During this initial period, migrants often purchased properties that quickly became successful concrete, mosaic, marble, mica and, my favourite, terrazzo businesses. I love terrazzo, the Hon. Frank Pangallo. It played a key role, quite literally, in building South Australia. Others turned their land into market gardens that would sell fresh produce at the East End market. This period saw the creation of many Italian-owned small businesses and retail shops with boarding rooms located either at the rear or on the second floor where many migrants would take up lodgings upon their arrival.
Immigration rates from Italy to Australia remained slow and steady following the pattern of chain migration until after World War II, which of course saw immigration dramatically increase right across the globe. There were certainly many challenges with uprooting one's life and moving to a different country with a different language, a different culture and the subsequent feelings of isolation that this brings. Tensions before and after the Second World War saw many Italian migrants subjected to racism and, at the peak of the war, sent to internment camps.
Up until the 1970s, when the benefits of multiculturalism were beginning to be recognised—and indeed there was some good political leadership that led to that—there was a strong expectation for Italian migrants to assimilate to the 'Australian way of life', which saw many either abandon their cultural practices or proudly stand behind them. Another response to this was the formation of clubs or associations, which sought to create a second home, a physical point of cultural reference that became instrumental for the maintenance of cultural rituals and provided an enduring sense of identity and belonging.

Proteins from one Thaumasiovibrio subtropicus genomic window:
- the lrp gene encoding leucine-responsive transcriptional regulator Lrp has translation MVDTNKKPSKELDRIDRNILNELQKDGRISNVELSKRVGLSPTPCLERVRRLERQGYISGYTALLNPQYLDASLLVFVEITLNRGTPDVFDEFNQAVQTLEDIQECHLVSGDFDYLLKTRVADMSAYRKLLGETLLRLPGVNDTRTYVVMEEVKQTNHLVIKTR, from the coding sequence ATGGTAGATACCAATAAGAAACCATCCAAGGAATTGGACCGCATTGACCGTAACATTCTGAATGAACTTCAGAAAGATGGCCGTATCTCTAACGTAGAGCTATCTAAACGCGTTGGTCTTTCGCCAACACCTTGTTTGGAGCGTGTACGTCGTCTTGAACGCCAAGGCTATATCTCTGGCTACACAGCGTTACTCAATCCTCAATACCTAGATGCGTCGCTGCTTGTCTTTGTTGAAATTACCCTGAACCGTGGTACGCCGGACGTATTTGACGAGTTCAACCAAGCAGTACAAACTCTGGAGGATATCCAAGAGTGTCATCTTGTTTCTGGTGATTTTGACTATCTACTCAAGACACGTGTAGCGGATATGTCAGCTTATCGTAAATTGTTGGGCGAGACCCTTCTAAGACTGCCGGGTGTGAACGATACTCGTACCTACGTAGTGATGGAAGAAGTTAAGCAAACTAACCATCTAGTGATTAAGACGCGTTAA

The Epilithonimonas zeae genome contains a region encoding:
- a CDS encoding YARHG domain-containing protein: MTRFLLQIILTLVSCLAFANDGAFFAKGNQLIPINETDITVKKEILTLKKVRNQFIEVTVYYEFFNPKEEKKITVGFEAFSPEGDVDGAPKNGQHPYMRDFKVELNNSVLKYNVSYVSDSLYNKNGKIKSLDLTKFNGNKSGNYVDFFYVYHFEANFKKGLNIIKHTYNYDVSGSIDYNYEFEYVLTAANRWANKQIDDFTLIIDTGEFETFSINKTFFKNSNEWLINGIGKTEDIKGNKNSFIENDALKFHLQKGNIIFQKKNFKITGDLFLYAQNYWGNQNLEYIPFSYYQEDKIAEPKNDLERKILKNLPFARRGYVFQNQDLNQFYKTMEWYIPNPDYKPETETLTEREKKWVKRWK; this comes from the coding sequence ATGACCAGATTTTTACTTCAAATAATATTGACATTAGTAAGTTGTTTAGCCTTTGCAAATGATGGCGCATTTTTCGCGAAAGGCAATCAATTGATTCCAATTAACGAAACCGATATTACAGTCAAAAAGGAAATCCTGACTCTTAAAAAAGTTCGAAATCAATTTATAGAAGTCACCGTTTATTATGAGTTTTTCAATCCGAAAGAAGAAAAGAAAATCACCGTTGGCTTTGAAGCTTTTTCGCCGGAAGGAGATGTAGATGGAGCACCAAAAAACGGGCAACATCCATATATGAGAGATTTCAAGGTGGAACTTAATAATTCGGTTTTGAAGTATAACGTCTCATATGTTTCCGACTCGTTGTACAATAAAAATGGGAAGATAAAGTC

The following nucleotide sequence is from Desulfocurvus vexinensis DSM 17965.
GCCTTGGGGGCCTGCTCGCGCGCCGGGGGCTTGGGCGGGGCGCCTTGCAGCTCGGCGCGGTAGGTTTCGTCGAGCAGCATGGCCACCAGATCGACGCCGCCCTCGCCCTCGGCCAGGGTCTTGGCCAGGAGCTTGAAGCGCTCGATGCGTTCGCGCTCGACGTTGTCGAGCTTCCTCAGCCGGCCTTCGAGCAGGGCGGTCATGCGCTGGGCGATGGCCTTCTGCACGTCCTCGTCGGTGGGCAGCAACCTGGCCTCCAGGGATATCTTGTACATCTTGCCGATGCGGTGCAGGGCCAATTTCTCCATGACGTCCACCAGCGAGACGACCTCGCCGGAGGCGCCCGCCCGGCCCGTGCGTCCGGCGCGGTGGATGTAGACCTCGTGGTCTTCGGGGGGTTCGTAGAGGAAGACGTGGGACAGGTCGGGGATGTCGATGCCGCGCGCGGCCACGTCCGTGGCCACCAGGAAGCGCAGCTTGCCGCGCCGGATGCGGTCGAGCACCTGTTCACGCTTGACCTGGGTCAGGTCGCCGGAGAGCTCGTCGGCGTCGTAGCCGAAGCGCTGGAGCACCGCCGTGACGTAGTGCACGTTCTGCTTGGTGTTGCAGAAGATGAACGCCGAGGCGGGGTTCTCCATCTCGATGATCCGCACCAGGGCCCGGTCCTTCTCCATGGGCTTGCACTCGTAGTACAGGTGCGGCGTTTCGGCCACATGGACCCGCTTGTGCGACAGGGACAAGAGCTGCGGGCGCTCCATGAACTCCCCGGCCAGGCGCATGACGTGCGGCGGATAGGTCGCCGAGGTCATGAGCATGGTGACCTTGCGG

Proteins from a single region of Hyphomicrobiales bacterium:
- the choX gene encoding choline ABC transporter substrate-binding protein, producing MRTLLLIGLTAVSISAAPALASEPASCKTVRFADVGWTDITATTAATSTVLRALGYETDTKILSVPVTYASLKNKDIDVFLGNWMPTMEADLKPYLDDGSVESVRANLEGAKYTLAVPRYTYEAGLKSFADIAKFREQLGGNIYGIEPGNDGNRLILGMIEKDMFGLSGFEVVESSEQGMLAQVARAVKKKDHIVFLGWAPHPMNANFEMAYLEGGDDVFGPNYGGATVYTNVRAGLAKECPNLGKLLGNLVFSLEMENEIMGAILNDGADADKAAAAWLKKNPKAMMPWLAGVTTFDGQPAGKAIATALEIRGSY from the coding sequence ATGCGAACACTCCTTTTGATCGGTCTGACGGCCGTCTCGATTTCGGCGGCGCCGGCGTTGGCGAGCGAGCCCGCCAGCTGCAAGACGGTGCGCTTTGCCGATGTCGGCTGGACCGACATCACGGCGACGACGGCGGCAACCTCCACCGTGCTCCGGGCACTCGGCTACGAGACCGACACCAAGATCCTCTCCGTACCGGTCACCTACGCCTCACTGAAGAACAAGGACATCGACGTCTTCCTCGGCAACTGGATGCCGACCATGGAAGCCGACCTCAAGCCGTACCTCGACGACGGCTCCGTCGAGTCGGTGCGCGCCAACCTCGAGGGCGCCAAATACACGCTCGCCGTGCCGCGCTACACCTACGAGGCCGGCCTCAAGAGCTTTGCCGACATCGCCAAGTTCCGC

It was this response that inevitably led to the establishment of the South Australian Italian Association. The South Australian Italian Association has had a long and unique history consisting of several transformations in its time. It began as the Catholic Italian Welfare Association, which was formed in 1949, which then became the Italian Australian Centre in 1965 following the amalgamation of the CIWA, Juventus United Sports and Social Club, and Lega Italiana Social and Cultural Club Incorporated. Just two years later, in 1967, the South Australian Italian Association was formed.